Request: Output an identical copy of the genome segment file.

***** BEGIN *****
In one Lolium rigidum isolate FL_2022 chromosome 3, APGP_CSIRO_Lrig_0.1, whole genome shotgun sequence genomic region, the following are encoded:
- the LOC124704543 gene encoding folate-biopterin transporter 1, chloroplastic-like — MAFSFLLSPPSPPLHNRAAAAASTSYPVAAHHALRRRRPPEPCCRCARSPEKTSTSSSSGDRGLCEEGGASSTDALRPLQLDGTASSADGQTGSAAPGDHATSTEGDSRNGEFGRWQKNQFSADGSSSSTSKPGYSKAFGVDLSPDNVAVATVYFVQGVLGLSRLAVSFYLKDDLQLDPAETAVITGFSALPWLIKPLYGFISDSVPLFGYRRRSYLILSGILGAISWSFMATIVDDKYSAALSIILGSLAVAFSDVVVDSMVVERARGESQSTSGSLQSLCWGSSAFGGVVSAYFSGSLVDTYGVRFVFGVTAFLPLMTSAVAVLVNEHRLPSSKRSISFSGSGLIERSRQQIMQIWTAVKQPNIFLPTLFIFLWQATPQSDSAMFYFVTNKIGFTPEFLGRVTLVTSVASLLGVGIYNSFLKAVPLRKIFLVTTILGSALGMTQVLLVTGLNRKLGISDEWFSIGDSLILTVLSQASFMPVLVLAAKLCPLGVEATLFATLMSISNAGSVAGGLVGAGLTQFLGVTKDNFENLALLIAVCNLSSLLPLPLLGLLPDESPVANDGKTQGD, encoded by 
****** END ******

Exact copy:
In one Lolium rigidum isolate FL_2022 chromosome 3, APGP_CSIRO_Lrig_0.1, whole genome shotgun sequence genomic region, the following are encoded:
- the LOC124704543 gene encoding folate-biopterin transporter 1, chloroplastic-like — MAFSFLLSPPSPPLHNRAAAAASTSYPVAAHHALRRRRPPEPCCRCARSPEKTSTSSSSGDRGLCEEGGASSTDALRPLQLDGTASSADGQTGSAAPGDHATSTEGDSRNGEFGRWQKNQFSADGSSSSTSKPGYSKAFGVDLSPDNVAVATVYFVQGVLGLSRLAVSFYLKDDLQLDPAETAVITGFSALPWLIKPLYGFISDSVPLFGYRRRSYLILSGILGAISWSFMATIVDDKYSAALSIILGSLAVAFSDVVVDSMVVERARGESQSTSGSLQSLCWGSSAFGGVVSAYFSGSLVDTYGVRFVFGVTAFLPLMTSAVAVLVNEHRLPSSKRSISFSGSGLIERSRQQIMQIWTAVKQPNIFLPTLFIFLWQATPQSDSAMFYFVTNKIGFTPEFLGRVTLVTSVASLLGVGIYNSFLKAVPLRKIFLVTTILGSALGMTQVLLVTGLNRKLGISDEWFSIGDSLILTVLSQASFMPVLVLAAKLCPLGVEATLFATLMSISNAGSVAGGLVGAGLTQFLGVTKDNFENLALLIAVCNLSSLLPLPLLGLLPDESPVANDGKTQGD, encoded by 